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This Is New: Teddi King Sings Ira Gershwin


Download links and information about This Is New: Teddi King Sings Ira Gershwin by Teddi King. This album was released in 2005 and it belongs to Jazz, Vocal Jazz, Pop genres. It contains 13 tracks with total duration of 44:54 minutes.

Artist: Teddi King
Release date: 2005
Genre: Jazz, Vocal Jazz, Pop
Tracks: 13
Duration: 44:54
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No. Title Length
1. Isn't It a Pity? 4:15
2. Fun to Be Fooled 3:49
3. This Is New 2:23
4. How Long Has This Been Going On? 3:59
5. But Not for Me 3:29
6. My Ship 3:45
7. I Can't Be Bothered Now 2:02
8. Long Ago and Far Away (Dave McKenna Piano Solo) 3:22
9. Soon (Dave McKenna Piano Solo) 4:15
10. For You, for Me, for Evermore (Dave McKenna Piano Solo) 3:20
11. One Life to Live (Dave McKenna Piano Solo) 3:07
12. I Can't Get Started (Dave McKenna Piano Solo) 4:04
13. Here's What I'm Here For 3:04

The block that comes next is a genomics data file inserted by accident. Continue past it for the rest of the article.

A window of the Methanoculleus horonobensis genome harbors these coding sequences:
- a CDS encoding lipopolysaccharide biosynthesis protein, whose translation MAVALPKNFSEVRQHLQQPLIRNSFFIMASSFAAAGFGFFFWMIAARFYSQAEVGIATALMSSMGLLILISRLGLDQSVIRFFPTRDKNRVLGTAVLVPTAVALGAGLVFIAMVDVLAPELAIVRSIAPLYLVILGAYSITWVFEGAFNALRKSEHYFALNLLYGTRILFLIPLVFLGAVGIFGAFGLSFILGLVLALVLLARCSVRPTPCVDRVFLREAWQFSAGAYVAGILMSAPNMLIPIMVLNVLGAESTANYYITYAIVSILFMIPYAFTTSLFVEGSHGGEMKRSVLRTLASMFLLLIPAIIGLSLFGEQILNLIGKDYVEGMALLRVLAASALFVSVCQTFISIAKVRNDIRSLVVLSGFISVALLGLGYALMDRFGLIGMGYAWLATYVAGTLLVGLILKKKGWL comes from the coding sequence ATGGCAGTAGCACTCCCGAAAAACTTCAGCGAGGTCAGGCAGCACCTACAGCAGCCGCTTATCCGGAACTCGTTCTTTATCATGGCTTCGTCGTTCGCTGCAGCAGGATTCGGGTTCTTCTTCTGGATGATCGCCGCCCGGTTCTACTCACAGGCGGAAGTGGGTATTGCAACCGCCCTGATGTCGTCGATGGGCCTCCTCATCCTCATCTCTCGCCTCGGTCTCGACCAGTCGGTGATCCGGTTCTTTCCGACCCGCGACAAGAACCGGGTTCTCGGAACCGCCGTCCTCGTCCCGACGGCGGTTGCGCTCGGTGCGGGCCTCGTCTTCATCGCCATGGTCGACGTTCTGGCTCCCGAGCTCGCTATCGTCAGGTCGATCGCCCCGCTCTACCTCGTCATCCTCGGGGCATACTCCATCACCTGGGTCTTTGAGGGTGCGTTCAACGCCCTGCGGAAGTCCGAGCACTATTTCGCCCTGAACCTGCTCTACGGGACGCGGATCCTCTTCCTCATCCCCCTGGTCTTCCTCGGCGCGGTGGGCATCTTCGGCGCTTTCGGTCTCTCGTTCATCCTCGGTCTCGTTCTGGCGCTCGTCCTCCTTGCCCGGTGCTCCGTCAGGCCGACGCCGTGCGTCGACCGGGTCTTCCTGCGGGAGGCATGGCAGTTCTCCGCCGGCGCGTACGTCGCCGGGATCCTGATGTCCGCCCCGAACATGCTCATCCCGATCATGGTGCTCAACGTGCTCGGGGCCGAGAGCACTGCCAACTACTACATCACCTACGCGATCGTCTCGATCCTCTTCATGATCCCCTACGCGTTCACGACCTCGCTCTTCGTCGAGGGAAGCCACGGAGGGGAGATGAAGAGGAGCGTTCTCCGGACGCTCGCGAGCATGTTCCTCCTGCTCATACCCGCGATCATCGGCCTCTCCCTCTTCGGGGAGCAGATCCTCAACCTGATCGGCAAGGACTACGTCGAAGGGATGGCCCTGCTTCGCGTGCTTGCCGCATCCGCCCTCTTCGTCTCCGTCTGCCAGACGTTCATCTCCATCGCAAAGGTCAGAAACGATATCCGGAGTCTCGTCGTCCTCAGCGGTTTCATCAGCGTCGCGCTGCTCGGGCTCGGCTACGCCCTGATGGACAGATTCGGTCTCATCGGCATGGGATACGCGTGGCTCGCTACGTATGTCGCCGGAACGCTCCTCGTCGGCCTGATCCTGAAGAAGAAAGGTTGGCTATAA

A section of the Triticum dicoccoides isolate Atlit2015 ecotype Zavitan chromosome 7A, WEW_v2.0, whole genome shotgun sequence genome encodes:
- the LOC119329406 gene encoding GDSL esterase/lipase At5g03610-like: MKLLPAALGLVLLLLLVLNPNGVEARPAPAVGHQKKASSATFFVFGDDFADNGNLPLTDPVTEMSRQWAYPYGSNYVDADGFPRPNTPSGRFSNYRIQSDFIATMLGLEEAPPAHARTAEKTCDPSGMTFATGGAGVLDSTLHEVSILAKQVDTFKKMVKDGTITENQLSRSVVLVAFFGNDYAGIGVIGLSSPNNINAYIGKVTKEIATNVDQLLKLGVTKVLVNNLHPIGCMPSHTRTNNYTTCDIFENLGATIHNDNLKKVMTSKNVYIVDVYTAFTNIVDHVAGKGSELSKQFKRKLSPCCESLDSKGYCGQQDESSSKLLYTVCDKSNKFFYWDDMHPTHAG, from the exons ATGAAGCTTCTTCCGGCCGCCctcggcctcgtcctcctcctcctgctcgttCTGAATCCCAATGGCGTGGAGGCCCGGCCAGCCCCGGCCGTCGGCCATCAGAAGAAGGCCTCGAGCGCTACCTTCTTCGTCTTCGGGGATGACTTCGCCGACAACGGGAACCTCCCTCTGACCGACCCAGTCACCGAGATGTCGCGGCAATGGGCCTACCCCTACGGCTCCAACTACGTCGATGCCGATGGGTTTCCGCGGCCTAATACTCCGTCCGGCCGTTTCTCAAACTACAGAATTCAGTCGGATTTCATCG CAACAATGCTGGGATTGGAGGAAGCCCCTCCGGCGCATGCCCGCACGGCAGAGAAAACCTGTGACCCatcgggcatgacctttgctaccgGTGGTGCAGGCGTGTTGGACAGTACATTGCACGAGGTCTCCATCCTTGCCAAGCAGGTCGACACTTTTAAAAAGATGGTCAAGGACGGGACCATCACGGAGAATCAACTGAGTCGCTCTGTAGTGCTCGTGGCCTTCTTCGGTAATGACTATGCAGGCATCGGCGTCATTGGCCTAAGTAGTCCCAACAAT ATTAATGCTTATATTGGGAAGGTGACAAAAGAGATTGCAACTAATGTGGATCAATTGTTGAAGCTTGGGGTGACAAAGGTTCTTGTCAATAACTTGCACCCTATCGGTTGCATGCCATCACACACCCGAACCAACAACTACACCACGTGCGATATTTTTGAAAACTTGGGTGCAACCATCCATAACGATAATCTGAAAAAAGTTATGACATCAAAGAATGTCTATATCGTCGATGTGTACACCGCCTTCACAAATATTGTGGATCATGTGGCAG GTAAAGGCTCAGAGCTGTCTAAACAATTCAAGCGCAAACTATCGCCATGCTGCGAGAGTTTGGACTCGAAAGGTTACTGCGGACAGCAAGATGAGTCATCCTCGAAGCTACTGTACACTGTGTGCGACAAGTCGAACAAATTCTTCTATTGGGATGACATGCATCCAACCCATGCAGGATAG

Shortly after her 48th birthday, vocalist Teddi King recorded this duet album with pianist Dave McKenna, and then passed away of complications from Lupus. As a last testament, fans will experience as much joy and satisfaction in hearing this album as they'll also shed tears for her. This collection of standards from the book of lyricist Ira Gershwin has King in good, not optimal form, at times vocally wavering. Even though her shrill voice might not be everyone's cup of tea, she is a consummate storyteller and weaver of lost-love travails. The brilliant McKenna is on his game, striding and swinging these tunes in not much more than medium tempos, he's a proven and well-heeled accompanist, and the program also features (for whatever reason related to King) a handful of his piano solos sans the singer. A perfect 50/50 pleased/melancholy mix of emotions is King's strong suit, heard right off the bat on "Isn't It a Pity?" and the theme carries on to the rueful but childlike wonder of "How Long Has This Been Going On?," the woeful or good luck chance stance of "But Not for Me," and the classic, convincing, somber nay hopeful "My Ship." "Fun to Be Fooled" is a Gershwin tune that someone should dig up and revive, also expressing the yin/yang convoluted side of life that always occurs, but is constantly amended. McKenna's five solo pieces — recorded two months after King had passed on — are beyond compare and reproach, but his deliberate and exaggerated take of "For You, For Me, For Evermore," an arpeggiated and heavily strided "One Life to Live," and the true classic "I Can't Get Started" as only Dave McKenna could do it, all stand out. The recording concludes with "Here's What I'm Here For" as King sings her own coda/epitaph, perhaps likely she might have known it at the time. Recently reissued on CD, this final statement from Teddi King will hopefully lead lovers of vocal jazz to her earlier recordings with Nat Pierce, George Shearing, and Jimmy Rowles, among others. ~ Michael G. Nastos, Rovi